For school leavers completing their final exams and hoping to study further next year, passing matric is only the first step in securing one of the highly-sought-after places at one of South Africa's 23 public universities. But desperately oversubscribed applications mean that candidates may have the odds stacked high against them as they face going up against tens of thousands of hopeful applicants vying for the limited number of places available at the public universities.
What other solutions are there to the shortage of places in tertiary education? In the current tough economic climate, many believe that having a tertiary qualification makes it easier to secure a job. With an estimated one in four people in South Africa currently unemployed, many young South Africans feel that a university degree may be their only hope for securing employment, which means that the demand for university degrees in this country outstrips supply by a hundredfold.
The South African Institute of Race Relations' 2010/11 survey revealed that first-year enrolments increased by 16% between 2004 and 2010. This increase represents the heightened desire of the country's youths to be further educated in the hope of being more competitive candidates in the cut-throat job market.
At least six new public universities will be needed
In order for equilibrium between the demand and supply for higher education to be reached, it is estimated that at least six new public universities will be needed. But can the South African Government afford to build enough public universities to meet excess demand? Are the two new universities (set to open in Mpumalanga and the Northern Cape in 2014) a case of too little too late? What can be done now to help the 180 000 or so youths who were unable to register at a tertiary education facility this year?
The public colleges spread across South Africa that make up the Further Education and Training (FET) Sector are too small and, in some cases, simply weak to absorb the overflow of students who cannot be accommodated in public universities. In some cases, the standard of education offered by these colleges is considered too low. These factors mean that the colleges often do not compete with the larger institutions in the provision of quality post-school education.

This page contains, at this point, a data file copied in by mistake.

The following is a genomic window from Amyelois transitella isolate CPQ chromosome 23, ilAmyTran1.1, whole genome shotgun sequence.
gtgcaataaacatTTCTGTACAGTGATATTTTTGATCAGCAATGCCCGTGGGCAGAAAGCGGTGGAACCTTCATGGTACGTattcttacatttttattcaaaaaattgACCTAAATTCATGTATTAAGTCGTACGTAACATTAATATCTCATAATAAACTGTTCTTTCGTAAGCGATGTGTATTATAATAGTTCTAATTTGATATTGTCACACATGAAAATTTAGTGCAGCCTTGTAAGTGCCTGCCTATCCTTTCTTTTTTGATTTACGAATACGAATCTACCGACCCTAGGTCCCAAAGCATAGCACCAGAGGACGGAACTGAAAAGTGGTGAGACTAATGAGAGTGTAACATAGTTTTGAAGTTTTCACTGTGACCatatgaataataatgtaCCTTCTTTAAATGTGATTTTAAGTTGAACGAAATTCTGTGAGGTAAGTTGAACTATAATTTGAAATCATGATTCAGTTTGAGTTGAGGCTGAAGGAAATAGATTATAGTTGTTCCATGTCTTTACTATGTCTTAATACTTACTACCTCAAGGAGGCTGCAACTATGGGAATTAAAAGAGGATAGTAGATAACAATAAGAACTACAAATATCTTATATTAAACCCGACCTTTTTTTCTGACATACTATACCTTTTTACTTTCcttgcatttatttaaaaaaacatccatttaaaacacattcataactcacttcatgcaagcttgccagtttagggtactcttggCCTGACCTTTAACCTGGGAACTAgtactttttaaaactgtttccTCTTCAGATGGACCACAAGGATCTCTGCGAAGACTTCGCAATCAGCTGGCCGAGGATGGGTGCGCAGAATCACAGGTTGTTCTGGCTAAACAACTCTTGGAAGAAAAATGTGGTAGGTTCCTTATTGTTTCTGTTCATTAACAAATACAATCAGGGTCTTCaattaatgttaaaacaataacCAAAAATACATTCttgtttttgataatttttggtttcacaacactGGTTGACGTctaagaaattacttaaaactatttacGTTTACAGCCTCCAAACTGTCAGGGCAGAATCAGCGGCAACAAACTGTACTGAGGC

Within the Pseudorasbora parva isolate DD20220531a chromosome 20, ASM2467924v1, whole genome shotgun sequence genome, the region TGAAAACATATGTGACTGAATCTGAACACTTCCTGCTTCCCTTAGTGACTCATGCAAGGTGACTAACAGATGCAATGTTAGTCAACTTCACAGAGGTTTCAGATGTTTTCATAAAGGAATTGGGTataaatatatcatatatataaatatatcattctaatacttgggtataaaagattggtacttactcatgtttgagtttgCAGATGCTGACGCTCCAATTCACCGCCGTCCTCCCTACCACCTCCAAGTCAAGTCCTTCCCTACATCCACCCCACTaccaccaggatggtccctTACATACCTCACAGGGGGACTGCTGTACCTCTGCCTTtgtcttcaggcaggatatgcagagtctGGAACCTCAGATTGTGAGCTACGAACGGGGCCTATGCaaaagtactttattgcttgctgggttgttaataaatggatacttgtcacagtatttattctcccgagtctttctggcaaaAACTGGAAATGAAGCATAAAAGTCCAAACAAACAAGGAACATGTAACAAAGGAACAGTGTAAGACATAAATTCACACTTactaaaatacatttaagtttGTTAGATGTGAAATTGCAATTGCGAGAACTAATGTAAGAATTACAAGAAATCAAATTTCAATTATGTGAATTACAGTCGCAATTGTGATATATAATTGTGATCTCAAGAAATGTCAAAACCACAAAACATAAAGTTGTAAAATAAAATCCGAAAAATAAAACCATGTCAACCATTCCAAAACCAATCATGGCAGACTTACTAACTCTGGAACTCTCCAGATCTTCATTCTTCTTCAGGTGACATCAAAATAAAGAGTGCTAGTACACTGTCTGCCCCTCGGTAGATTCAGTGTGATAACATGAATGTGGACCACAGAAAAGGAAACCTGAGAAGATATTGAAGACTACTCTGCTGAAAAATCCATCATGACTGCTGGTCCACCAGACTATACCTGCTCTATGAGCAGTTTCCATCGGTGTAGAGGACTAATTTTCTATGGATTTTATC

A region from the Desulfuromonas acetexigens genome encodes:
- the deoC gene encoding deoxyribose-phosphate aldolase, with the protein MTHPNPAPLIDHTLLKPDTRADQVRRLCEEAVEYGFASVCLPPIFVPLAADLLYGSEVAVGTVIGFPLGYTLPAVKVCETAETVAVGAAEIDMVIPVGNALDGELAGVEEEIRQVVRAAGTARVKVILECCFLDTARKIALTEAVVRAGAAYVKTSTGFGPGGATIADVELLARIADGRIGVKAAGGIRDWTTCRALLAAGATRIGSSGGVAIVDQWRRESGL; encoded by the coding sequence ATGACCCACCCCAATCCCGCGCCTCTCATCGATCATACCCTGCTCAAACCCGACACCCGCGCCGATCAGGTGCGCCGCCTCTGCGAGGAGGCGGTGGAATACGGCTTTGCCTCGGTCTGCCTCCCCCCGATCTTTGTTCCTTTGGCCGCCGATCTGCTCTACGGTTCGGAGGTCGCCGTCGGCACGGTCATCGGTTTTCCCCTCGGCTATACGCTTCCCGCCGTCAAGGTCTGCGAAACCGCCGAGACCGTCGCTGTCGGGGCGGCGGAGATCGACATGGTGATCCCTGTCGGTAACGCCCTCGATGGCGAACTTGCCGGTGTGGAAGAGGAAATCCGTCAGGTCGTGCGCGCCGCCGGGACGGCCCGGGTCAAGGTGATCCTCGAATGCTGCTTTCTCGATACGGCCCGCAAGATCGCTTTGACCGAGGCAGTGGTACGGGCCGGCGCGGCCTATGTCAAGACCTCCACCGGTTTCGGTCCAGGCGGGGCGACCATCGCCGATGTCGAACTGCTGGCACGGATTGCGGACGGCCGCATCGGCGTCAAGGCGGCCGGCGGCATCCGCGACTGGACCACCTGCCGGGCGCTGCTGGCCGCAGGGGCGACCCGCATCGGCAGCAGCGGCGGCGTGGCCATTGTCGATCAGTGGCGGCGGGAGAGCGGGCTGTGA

Another South African Institute of Race Relations study in 2010 showed that of the nearly five million South African youths aged between 20 and 24, only 892 936 were enrolled in public higher education, a participation rate of 18.6%. This is a far cry from the target participation rate set by the government for 2030, of 23% in universities and 60% in other post-school institutions.
The answer to this problem may very well lie in extending distance learning offerings. Higher Education and Training Minister, Blade Nzimande, has attempted to identify ways in which the provision of distance learning by established institutions can be encouraged in order further to develop distance learning as part of the greater higher education system in South Africa and target the unemployed youths of the country, enabling them to become what he describes as "financially productive and socially invested members of society".
Distance learning is the way of the future
Milpark's executive manager: tuition and research, Dr Japie Heydenrych, believes that "distance learning is the way of the future, and with advances in technology and more South African youths having access to the Web via mobile devices, it will be possible to make distance learning more accessible to an increased number of students all over South Africa."
Enrolments in distance education make up a significant proportion of the total higher education system. Distance learning has come a long way from the days of learning by postal correspondence and has secured a firm place in South African education. The number of students present online has grown rapidly in recent years and the demand for good quality, affordable, online learning is exploding. Distance learning is challenging our expectations about teaching and learning. Many aspects of traditional education are becoming outdated, expensive and slow.
As the pressure on full-time undergraduate places at South Africa's public universities continues to increase, many first-time students will be turning to distance learning as admission requirements are traditionally more flexible, tuition fees are usually lower and students can avoid the costs of travel and living away from home. Quality, supported distance learning will provide students with an accessible and flexible way of completing their studies at an affordable price from any location around South Africa.
Posted on 28 Nov 2012 13:33